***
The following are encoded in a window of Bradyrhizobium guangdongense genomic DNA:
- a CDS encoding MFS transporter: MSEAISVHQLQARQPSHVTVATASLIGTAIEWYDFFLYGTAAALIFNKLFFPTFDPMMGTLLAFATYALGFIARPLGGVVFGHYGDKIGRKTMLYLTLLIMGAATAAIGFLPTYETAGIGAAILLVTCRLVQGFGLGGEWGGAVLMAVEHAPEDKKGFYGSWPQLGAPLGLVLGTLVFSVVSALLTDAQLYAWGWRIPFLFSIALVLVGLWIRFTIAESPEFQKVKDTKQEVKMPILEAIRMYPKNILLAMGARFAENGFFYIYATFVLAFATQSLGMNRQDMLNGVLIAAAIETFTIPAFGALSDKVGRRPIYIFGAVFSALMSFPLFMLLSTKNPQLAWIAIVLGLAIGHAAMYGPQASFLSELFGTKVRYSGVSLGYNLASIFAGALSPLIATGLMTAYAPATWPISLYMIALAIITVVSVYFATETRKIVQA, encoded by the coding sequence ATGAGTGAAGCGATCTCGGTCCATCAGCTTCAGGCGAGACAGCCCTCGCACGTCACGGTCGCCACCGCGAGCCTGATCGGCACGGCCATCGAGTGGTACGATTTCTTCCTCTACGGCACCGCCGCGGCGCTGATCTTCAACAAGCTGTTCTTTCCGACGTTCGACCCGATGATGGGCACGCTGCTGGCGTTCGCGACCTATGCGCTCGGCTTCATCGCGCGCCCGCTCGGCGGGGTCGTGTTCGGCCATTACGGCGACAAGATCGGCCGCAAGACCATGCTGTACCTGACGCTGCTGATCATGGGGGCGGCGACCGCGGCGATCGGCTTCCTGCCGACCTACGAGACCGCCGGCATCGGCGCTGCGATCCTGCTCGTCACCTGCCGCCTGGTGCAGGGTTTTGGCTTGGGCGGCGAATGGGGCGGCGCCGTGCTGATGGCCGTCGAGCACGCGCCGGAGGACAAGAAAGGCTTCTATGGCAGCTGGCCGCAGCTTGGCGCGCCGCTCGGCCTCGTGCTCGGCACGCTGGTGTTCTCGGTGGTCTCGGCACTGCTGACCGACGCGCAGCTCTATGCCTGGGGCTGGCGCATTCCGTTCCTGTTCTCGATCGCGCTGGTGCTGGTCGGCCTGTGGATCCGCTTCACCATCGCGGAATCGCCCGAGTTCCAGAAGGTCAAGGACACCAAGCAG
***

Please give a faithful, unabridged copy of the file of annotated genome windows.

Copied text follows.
The following are encoded in a window of Bradyrhizobium guangdongense genomic DNA:
- a CDS encoding MFS transporter: MSEAISVHQLQARQPSHVTVATASLIGTAIEWYDFFLYGTAAALIFNKLFFPTFDPMMGTLLAFATYALGFIARPLGGVVFGHYGDKIGRKTMLYLTLLIMGAATAAIGFLPTYETAGIGAAILLVTCRLVQGFGLGGEWGGAVLMAVEHAPEDKKGFYGSWPQLGAPLGLVLGTLVFSVVSALLTDAQLYAWGWRIPFLFSIALVLVGLWIRFTIAESPEFQKVKDTKQEVKMPILEAIRMYPKNILLAMGARFAENGFFYIYATFVLAFATQSLGMNRQDMLNGVLIAAAIETFTIPAFGALSDKVGRRPIYIFGAVFSALMSFPLFMLLSTKNPQLAWIAIVLGLAIGHAAMYGPQASFLSELFGTKVRYSGVSLGYNLASIFAGALSPLIATGLMTAYAPATWPISLYMIALAIITVVSVYFATETRKIVQA, encoded by the coding sequence ATGAGTGAAGCGATCTCGGTCCATCAGCTTCAGGCGAGACAGCCCTCGCACGTCACGGTCGCCACCGCGAGCCTGATCGGCACGGCCATCGAGTGGTACGATTTCTTCCTCTACGGCACCGCCGCGGCGCTGATCTTCAACAAGCTGTTCTTTCCGACGTTCGACCCGATGATGGGCACGCTGCTGGCGTTCGCGACCTATGCGCTCGGCTTCATCGCGCGCCCGCTCGGCGGGGTCGTGTTCGGCCATTACGGCGACAAGATCGGCCGCAAGACCATGCTGTACCTGACGCTGCTGATCATGGGGGCGGCGACCGCGGCGATCGGCTTCCTGCCGACCTACGAGACCGCCGGCATCGGCGCTGCGATCCTGCTCGTCACCTGCCGCCTGGTGCAGGGTTTTGGCTTGGGCGGCGAATGGGGCGGCGCCGTGCTGATGGCCGTCGAGCACGCGCCGGAGGACAAGAAAGGCTTCTATGGCAGCTGGCCGCAGCTTGGCGCGCCGCTCGGCCTCGTGCTCGGCACGCTGGTGTTCTCGGTGGTCTCGGCACTGCTGACCGACGCGCAGCTCTATGCCTGGGGCTGGCGCATTCCGTTCCTGTTCTCGATCGCGCTGGTGCTGGTCGGCCTGTGGATCCGCTTCACCATCGCGGAATCGCCCGAGTTCCAGAAGGTCAAGGACACCAAGCAG